Later today, figures on the number of suicides since the early eighties among British armed forces personnel who served in the Falklands Conflict are due to be revealed.  The headline figure on casualties of the fighting is clear cut: 649 on the Argentine side, 255 British and 3 Falkland Islanders for a total of 907 human souls lost over a rocky outcrop or two thousands of miles from the supposed “mother country” UK.  Arguments may well wax and wane over the correctness of Britain’s historical claims to the Falklands, or Malvinas as they are known in Argentina.  A rhetorical question often asked goes along the lines of: how would the British national psyche take it if Jersey or Guernsey, for instance, were to be claimed as sovereign territory by, say, Peru?  It’s a hypothesis that perhaps doesn’t get us far, other than maybe to provide an insight into the sensitivity of feeling over the Falklands/Malvinas issue for the citizens of Argentina.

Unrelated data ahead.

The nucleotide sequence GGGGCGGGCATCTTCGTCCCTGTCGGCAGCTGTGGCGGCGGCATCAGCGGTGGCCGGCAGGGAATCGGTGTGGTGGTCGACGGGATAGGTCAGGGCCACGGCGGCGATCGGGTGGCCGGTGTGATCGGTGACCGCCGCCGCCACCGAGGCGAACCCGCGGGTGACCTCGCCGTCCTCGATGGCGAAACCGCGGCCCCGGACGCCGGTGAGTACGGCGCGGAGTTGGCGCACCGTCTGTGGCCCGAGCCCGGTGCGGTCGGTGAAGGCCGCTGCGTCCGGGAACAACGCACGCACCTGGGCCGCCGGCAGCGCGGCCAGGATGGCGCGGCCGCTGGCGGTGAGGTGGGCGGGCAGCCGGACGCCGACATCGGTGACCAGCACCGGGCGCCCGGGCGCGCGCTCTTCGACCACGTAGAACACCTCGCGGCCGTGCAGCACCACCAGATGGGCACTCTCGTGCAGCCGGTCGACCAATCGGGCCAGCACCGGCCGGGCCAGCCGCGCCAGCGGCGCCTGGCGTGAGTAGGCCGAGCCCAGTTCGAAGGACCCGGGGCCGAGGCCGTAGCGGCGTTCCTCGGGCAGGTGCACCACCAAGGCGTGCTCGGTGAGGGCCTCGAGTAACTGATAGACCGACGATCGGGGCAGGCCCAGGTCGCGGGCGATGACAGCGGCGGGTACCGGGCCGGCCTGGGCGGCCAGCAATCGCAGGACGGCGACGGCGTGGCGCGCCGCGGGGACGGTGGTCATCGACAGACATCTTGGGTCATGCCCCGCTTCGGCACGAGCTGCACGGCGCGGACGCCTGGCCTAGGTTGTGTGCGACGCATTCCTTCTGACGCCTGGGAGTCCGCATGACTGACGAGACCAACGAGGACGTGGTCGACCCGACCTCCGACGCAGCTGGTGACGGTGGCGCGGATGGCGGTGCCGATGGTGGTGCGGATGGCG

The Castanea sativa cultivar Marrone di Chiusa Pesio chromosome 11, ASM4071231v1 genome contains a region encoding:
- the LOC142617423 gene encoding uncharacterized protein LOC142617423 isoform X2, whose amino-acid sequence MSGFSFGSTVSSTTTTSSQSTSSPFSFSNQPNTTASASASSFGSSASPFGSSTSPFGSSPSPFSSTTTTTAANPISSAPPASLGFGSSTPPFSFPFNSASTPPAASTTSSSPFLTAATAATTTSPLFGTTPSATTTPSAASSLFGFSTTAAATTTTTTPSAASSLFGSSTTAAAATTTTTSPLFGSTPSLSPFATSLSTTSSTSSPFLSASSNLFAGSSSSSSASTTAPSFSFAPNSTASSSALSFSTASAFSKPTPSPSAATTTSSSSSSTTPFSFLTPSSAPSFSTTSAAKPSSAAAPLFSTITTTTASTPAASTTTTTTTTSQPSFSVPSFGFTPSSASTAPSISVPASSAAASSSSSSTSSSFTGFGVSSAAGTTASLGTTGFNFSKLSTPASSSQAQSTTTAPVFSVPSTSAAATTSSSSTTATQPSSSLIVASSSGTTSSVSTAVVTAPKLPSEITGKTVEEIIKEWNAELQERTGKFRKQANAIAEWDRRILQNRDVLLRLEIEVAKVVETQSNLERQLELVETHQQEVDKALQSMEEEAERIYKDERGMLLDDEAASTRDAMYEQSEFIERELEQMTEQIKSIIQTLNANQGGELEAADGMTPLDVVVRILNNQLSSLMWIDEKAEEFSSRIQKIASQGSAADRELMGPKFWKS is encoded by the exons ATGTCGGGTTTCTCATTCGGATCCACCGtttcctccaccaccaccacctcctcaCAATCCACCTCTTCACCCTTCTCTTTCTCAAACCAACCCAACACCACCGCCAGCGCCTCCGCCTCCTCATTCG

Thatcher: In Command

Thatcher: In Command

Whatever the true cost in lives of the Falklands conflict, what seems indisputable is that the military operation and its success in terms of objective achieved certainly boosted a Tory administration that had seemed in terminal decline at the time of the Argentine invasion.  It has been alleged that the British Government had prior intelligence of a pending military operation  planned by General Leopoldo Galtieri‘s ruling junta, the implication being that Thatcher’s cabinet saw the political potential of a decision to war-war rather than jaw-jaw, and so elected not to nip the situation in the bud.  The extent of the mess that this government found itself in is difficult to over-state; had they successfully deflected any threat of invasion, or had they launched a diplomatic initiative in the wake of the Argentine occupation, it is doubtful whether the impact on the subsequent general election would have been as great.  Pragmatically, “war” (even an undeclared war) was a better option than “jaw” – or so the conspiracy theory goes.